Salt painting is one of those childhood crafts which are totally absorbing, the ones which stick in your mind. I remember very clearly marbling paper in Junior 2 when I was about seven and finger painting when I was in nursery aged three. One of my fondest memories from teaching practice in the early 90s is working with groups of children to produce squares of paste resist batik; watching them as they carefully painted on the vibrant colours and listening to them chatter as they picked the flour paste off the fabric. The crafty moments which stand out for me are not always the ones which have produced a fantastic result but the ones where there has been a stillness and time to observe how each medium behaves, where all the senses come into play and the artist is a part of the piece – salt painting is one of the best.
For Salt Painting You Will Need:
- Paper – different background colours have different effects, we went for black and thought it looked fab. He thought this would work well for our firework pictures in November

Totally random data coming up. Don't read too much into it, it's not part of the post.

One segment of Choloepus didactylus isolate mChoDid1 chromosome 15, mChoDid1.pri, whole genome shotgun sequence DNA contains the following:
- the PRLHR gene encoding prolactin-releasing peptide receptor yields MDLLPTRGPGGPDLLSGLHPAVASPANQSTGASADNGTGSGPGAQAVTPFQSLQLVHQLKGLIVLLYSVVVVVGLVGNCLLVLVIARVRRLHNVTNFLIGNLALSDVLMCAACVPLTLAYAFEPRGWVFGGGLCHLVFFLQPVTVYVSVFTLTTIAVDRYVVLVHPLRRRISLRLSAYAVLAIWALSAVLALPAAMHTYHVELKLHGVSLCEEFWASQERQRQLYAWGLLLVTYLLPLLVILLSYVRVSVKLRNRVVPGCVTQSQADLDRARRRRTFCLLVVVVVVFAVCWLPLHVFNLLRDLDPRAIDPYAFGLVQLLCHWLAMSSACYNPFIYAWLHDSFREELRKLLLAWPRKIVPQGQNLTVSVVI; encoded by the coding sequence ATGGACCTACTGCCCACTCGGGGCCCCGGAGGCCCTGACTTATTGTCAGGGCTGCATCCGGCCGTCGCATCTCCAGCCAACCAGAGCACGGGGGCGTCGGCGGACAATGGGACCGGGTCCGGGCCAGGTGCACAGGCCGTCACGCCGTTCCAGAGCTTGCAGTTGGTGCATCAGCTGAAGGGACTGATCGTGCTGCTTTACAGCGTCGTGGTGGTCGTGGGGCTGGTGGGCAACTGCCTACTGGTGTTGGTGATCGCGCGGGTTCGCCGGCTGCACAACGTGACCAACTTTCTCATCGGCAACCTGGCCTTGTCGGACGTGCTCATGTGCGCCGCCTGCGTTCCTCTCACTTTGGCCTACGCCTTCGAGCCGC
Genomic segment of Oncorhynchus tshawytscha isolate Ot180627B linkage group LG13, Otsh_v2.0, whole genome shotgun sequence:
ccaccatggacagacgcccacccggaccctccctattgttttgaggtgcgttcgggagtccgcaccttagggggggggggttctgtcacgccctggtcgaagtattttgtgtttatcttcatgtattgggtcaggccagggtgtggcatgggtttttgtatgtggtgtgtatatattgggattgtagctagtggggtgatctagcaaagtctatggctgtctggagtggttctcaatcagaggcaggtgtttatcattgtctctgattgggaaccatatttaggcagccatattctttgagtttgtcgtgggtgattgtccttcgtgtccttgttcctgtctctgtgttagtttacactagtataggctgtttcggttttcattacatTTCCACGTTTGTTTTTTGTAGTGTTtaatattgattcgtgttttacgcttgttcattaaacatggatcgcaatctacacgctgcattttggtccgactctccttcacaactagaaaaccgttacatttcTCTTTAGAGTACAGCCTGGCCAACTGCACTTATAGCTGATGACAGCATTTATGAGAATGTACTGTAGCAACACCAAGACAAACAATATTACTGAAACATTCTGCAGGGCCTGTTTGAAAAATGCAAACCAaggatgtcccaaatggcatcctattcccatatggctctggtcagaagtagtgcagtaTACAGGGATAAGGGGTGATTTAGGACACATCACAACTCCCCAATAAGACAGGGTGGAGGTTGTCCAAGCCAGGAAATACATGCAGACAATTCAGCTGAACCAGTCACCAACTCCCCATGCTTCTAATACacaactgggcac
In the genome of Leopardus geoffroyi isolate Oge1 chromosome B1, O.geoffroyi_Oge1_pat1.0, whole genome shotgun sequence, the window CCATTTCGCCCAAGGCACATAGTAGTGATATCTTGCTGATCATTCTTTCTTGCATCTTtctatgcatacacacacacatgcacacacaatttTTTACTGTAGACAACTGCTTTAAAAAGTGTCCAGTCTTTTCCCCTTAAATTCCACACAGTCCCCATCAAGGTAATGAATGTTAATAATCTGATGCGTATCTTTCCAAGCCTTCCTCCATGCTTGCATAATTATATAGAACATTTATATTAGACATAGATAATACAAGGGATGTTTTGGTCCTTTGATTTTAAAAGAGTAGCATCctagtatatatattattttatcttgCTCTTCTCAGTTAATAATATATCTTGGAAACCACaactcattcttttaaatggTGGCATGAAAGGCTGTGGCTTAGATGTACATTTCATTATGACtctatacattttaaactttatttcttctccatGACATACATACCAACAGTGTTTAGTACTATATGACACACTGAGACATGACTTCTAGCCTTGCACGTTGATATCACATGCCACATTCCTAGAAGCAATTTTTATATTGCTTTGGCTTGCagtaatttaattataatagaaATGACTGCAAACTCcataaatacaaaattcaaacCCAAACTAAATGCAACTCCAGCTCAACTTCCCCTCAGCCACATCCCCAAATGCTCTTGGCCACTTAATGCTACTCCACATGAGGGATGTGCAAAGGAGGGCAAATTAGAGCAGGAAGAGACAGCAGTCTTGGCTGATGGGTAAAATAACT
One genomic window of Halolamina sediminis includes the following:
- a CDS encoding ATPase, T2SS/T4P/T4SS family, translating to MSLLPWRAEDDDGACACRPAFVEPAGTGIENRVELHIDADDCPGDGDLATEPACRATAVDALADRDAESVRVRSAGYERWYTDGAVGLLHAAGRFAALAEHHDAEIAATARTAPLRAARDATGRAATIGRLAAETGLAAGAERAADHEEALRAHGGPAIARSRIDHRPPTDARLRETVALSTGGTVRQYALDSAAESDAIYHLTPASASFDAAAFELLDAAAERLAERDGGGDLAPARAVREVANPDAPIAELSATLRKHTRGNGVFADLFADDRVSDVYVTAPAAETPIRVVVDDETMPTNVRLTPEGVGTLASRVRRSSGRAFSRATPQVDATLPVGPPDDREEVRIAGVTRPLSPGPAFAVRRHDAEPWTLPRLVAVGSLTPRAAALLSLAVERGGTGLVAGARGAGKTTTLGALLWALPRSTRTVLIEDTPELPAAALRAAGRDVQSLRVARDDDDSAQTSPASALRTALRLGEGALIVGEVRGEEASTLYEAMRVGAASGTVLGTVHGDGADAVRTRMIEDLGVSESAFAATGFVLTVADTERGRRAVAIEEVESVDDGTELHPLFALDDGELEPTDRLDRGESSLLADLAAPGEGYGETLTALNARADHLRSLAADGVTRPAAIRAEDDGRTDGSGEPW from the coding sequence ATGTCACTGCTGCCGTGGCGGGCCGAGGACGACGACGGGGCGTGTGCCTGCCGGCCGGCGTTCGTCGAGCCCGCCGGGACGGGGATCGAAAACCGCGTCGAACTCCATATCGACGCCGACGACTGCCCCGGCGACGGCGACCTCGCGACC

- A tray or old newspaper to put your paper on
- PVA glue with a squeezy top
- Watered down paint – we used ready mixed poster paint
I put black paper into a tray and he squeezed PVA glue onto it in a random squiggly wiggly pattern
We covered the glue with salt and then shook off the excess. I poured it into a bowl for further salty pictures.
He dripped colours onto the salty glue and watched as they spread. It’s important not to paint the glue but rather to allow the paint to drip off your brush onto the glue and then let it do its thing. He was intrigued to see what happened when the paint reached a fork in the glue road – which fork would it take or would it go both ways? Each time the paint stops spreading reload your brush and drop a bit more onto your picture.
The finished picture looked lovely – each of us sees something different in it.
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And many more in my Get Crafty back catalogue!